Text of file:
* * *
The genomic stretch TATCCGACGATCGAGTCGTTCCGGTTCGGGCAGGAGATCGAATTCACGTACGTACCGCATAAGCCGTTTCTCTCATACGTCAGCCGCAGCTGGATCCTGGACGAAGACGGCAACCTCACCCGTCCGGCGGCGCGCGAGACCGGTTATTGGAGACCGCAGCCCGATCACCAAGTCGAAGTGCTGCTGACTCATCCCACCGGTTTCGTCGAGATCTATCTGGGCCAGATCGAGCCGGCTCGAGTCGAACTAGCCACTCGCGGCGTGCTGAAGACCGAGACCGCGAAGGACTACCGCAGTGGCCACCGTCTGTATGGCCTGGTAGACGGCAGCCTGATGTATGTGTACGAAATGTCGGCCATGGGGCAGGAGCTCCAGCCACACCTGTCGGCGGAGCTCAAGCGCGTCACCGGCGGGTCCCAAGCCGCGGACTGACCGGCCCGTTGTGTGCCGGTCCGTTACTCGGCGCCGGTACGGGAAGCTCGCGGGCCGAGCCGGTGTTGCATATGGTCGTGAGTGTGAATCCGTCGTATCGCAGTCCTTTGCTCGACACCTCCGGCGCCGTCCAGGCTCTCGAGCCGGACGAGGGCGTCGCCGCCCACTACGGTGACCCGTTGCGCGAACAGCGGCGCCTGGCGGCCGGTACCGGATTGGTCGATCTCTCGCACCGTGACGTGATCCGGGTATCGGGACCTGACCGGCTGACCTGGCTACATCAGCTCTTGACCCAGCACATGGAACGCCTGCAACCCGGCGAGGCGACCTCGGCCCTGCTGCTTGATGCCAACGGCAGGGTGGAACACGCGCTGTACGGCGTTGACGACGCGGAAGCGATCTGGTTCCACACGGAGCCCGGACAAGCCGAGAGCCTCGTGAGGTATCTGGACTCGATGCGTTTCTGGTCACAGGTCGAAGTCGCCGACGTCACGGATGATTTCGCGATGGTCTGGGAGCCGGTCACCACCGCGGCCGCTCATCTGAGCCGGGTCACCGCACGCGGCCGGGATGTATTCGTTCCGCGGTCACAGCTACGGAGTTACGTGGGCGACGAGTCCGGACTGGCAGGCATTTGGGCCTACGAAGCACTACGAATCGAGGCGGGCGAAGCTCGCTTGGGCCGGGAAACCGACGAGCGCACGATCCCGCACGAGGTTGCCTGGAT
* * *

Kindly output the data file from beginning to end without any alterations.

The genomic stretch TATCCGACGATCGAGTCGTTCCGGTTCGGGCAGGAGATCGAATTCACGTACGTACCGCATAAGCCGTTTCTCTCATACGTCAGCCGCAGCTGGATCCTGGACGAAGACGGCAACCTCACCCGTCCGGCGGCGCGCGAGACCGGTTATTGGAGACCGCAGCCCGATCACCAAGTCGAAGTGCTGCTGACTCATCCCACCGGTTTCGTCGAGATCTATCTGGGCCAGATCGAGCCGGCTCGAGTCGAACTAGCCACTCGCGGCGTGCTGAAGACCGAGACCGCGAAGGACTACCGCAGTGGCCACCGTCTGTATGGCCTGGTAGACGGCAGCCTGATGTATGTGTACGAAATGTCGGCCATGGGGCAGGAGCTCCAGCCACACCTGTCGGCGGAGCTCAAGCGCGTCACCGGCGGGTCCCAAGCCGCGGACTGACCGGCCCGTTGTGTGCCGGTCCGTTACTCGGCGCCGGTACGGGAAGCTCGCGGGCCGAGCCGGTGTTGCATATGGTCGTGAGTGTGAATCCGTCGTATCGCAGTCCTTTGCTCGACACCTCCGGCGCCGTCCAGGCTCTCGAGCCGGACGAGGGCGTCGCCGCCCACTACGGTGACCCGTTGCGCGAACAGCGGCGCCTGGCGGCCGGTACCGGATTGGTCGATCTCTCGCACCGTGACGTGATCCGGGTATCGGGACCTGACCGGCTGACCTGGCTACATCAGCTCTTGACCCAGCACATGGAACGCCTGCAACCCGGCGAGGCGACCTCGGCCCTGCTGCTTGATGCCAACGGCAGGGTGGAACACGCGCTGTACGGCGTTGACGACGCGGAAGCGATCTGGTTCCACACGGAGCCCGGACAAGCCGAGAGCCTCGTGAGGTATCTGGACTCGATGCGTTTCTGGTCACAGGTCGAAGTCGCCGACGTCACGGATGATTTCGCGATGGTCTGGGAGCCGGTCACCACCGCGGCCGCTCATCTGAGCCGGGTCACCGCACGCGGCCGGGATGTATTCGTTCCGCGGTCACAGCTACGGAGTTACGTGGGCGACGAGTCCGGACTGGCAGGCATTTGGGCCTACGAAGCACTACGAATCGAGGCGGGCGAAGCTCGCTTGGGCCGGGAAACCGACGAGCGCACGATCCCGCACGAGGTTGCCTGGAT